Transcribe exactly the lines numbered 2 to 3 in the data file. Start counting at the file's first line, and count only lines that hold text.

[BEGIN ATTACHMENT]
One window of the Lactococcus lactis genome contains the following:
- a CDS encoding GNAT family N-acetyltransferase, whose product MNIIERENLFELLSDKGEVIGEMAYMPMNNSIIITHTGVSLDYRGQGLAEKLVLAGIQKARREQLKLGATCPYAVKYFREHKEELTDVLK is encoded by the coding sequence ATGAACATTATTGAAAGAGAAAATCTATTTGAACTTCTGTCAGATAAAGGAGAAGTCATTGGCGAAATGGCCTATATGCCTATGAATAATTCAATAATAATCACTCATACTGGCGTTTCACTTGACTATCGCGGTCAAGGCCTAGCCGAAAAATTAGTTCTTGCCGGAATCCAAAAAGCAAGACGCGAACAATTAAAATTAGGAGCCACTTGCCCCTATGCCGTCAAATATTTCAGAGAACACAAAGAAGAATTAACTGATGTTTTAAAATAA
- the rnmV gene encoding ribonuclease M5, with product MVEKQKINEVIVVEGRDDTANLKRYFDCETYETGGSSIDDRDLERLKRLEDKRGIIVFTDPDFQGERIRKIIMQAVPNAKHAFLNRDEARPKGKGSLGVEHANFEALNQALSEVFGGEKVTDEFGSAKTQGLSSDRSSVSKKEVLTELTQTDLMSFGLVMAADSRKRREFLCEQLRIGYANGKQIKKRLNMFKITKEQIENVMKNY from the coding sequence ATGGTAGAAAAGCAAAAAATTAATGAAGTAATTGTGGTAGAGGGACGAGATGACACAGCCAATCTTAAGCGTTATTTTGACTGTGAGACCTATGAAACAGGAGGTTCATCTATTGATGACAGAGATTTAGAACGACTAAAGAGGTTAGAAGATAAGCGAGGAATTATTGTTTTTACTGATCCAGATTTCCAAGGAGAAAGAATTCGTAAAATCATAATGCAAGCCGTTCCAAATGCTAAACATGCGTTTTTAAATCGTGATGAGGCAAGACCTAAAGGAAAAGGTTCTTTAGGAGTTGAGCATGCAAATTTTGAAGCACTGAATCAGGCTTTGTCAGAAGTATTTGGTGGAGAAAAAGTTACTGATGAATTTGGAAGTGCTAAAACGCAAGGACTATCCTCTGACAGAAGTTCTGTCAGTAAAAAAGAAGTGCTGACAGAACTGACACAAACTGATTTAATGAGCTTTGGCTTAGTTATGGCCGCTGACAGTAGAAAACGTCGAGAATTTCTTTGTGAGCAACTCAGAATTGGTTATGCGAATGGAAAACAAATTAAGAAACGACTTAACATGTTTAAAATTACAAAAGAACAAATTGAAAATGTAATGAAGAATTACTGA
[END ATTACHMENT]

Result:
- a CDS encoding GNAT family N-acetyltransferase, whose product MNIIERENLFELLSDKGEVIGEMAYMPMNNSIIITHTGVSLDYRGQGLAEKLVLAGIQKARREQLKLGATCPYAVKYFREHKEELTDVLK is encoded by the coding sequence ATGAACATTATTGAAAGAGAAAATCTATTTGAACTTCTGTCAGATAAAGGAGAAGTCATTGGCGAAATGGCCTATATGCCTATGAATAATTCAATAATAATCACTCATACTGGCGTTTCACTTGACTATCGCGGTCAAGGCCTAGCCGAAAAATTAGTTCTTGCCGGAATCCAAAAAGCAAGACGCGAACAATTAAAATTAGGAGCCACTTGCCCCTATGCCGTCAAATATTTCAGAGAACACAAAGAAGAATTAACTGATGTTTTAAAATAA
- the rnmV gene encoding ribonuclease M5, with product MVEKQKINEVIVVEGRDDTANLKRYFDCETYETGGSSIDDRDLERLKRLEDKRGIIVFTDPDFQGERIRKIIMQAVPNAKHAFLNRDEARPKGKGSLGVEHANFEALNQALSEVFGGEKVTDEFGSAKTQGLSSDRSSVSKKEVLTELTQTDLMSFGLVMAADSRKRREFLCEQLRIGYANGKQIKKRLNMFKITKEQIENVMKNY from the coding sequence ATGGTAGAAAAGCAAAAAATTAATGAAGTAATTGTGGTAGAGGGACGAGATGACACAGCCAATCTTAAGCGTTATTTTGACTGTGAGACCTATGAAACAGGAGGTTCATCTATTGATGACAGAGATTTAGAACGACTAAAGAGGTTAGAAGATAAGCGAGGAATTATTGTTTTTACTGATCCAGATTTCCAAGGAGAAAGAATTCGTAAAATCATAATGCAAGCCGTTCCAAATGCTAAACATGCGTTTTTAAATCGTGATGAGGCAAGACCTAAAGGAAAAGGTTCTTTAGGAGTTGAGCATGCAAATTTTGAAGCACTGAATCAGGCTTTGTCAGAAGTATTTGGTGGAGAAAAAGTTACTGATGAATTTGGAAGTGCTAAAACGCAAGGACTATCCTCTGACAGAAGTTCTGTCAGTAAAAAAGAAGTGCTGACAGAACTGACACAAACTGATTTAATGAGCTTTGGCTTAGTTATGGCCGCTGACAGTAGAAAACGTCGAGAATTTCTTTGTGAGCAACTCAGAATTGGTTATGCGAATGGAAAACAAATTAAGAAACGACTTAACATGTTTAAAATTACAAAAGAACAAATTGAAAATGTAATGAAGAATTACTGA